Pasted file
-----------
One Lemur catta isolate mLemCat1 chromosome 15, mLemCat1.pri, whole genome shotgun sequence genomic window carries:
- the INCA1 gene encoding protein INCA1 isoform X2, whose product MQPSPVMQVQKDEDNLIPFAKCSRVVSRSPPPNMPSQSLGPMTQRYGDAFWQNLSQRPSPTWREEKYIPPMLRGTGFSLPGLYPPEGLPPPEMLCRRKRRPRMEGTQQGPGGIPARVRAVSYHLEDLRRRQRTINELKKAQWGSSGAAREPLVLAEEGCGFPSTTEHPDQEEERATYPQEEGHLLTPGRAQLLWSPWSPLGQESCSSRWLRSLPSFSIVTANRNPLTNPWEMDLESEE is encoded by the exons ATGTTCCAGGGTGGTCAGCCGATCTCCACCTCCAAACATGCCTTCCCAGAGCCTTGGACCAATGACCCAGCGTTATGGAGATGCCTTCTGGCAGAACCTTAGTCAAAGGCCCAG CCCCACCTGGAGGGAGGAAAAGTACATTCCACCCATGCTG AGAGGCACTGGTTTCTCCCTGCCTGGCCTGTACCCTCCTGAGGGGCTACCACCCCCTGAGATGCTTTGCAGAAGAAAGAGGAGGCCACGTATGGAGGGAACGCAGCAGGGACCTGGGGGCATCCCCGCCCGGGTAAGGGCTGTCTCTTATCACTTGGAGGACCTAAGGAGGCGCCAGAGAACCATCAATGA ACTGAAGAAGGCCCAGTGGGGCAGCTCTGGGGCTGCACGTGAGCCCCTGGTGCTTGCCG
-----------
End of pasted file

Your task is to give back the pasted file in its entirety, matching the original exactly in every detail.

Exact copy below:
One Lemur catta isolate mLemCat1 chromosome 15, mLemCat1.pri, whole genome shotgun sequence genomic window carries:
- the INCA1 gene encoding protein INCA1 isoform X2, whose product MQPSPVMQVQKDEDNLIPFAKCSRVVSRSPPPNMPSQSLGPMTQRYGDAFWQNLSQRPSPTWREEKYIPPMLRGTGFSLPGLYPPEGLPPPEMLCRRKRRPRMEGTQQGPGGIPARVRAVSYHLEDLRRRQRTINELKKAQWGSSGAAREPLVLAEEGCGFPSTTEHPDQEEERATYPQEEGHLLTPGRAQLLWSPWSPLGQESCSSRWLRSLPSFSIVTANRNPLTNPWEMDLESEE is encoded by the exons ATGTTCCAGGGTGGTCAGCCGATCTCCACCTCCAAACATGCCTTCCCAGAGCCTTGGACCAATGACCCAGCGTTATGGAGATGCCTTCTGGCAGAACCTTAGTCAAAGGCCCAG CCCCACCTGGAGGGAGGAAAAGTACATTCCACCCATGCTG AGAGGCACTGGTTTCTCCCTGCCTGGCCTGTACCCTCCTGAGGGGCTACCACCCCCTGAGATGCTTTGCAGAAGAAAGAGGAGGCCACGTATGGAGGGAACGCAGCAGGGACCTGGGGGCATCCCCGCCCGGGTAAGGGCTGTCTCTTATCACTTGGAGGACCTAAGGAGGCGCCAGAGAACCATCAATGA ACTGAAGAAGGCCCAGTGGGGCAGCTCTGGGGCTGCACGTGAGCCCCTGGTGCTTGCCG